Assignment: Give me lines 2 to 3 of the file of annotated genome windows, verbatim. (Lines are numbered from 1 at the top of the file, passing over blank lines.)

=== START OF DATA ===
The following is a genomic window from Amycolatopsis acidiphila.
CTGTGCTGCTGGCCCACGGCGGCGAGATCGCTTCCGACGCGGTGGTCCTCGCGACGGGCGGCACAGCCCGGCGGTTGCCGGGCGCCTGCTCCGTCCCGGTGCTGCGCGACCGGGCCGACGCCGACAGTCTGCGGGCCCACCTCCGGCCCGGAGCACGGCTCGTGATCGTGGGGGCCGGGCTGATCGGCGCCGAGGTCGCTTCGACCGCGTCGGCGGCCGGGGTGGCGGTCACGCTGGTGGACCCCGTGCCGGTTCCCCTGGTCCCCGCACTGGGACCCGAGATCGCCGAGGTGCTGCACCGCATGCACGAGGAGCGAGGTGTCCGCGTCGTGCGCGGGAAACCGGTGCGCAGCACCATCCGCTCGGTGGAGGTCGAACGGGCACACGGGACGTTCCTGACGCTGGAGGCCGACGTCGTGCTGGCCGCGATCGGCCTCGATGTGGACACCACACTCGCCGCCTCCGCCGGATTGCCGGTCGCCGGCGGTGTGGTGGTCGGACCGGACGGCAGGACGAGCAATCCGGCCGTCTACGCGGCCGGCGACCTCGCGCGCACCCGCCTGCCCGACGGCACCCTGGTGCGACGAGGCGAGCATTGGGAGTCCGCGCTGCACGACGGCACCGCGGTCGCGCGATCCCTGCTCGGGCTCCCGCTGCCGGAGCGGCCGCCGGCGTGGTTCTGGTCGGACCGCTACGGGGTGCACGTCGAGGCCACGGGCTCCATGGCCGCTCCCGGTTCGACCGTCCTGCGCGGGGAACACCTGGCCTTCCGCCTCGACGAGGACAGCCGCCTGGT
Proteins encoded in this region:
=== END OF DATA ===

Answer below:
CTGTGCTGCTGGCCCACGGCGGCGAGATCGCTTCCGACGCGGTGGTCCTCGCGACGGGCGGCACAGCCCGGCGGTTGCCGGGCGCCTGCTCCGTCCCGGTGCTGCGCGACCGGGCCGACGCCGACAGTCTGCGGGCCCACCTCCGGCCCGGAGCACGGCTCGTGATCGTGGGGGCCGGGCTGATCGGCGCCGAGGTCGCTTCGACCGCGTCGGCGGCCGGGGTGGCGGTCACGCTGGTGGACCCCGTGCCGGTTCCCCTGGTCCCCGCACTGGGACCCGAGATCGCCGAGGTGCTGCACCGCATGCACGAGGAGCGAGGTGTCCGCGTCGTGCGCGGGAAACCGGTGCGCAGCACCATCCGCTCGGTGGAGGTCGAACGGGCACACGGGACGTTCCTGACGCTGGAGGCCGACGTCGTGCTGGCCGCGATCGGCCTCGATGTGGACACCACACTCGCCGCCTCCGCCGGATTGCCGGTCGCCGGCGGTGTGGTGGTCGGACCGGACGGCAGGACGAGCAATCCGGCCGTCTACGCGGCCGGCGACCTCGCGCGCACCCGCCTGCCCGACGGCACCCTGGTGCGACGAGGCGAGCATTGGGAGTCCGCGCTGCACGACGGCACCGCGGTCGCGCGATCCCTGCTCGGGCTCCCGCTGCCGGAGCGGCCGCCGGCGTGGTTCTGGTCGGACCGCTACGGGGTGCACGTCGAGGCCACGGGCTCCATGGCCGCTCCCGGTTCGACCGTCCTGCGCGGGGAACACCTGGCCTTCCGCCTCGACGAGGACAGCCGCCTGGT
Proteins encoded in this region: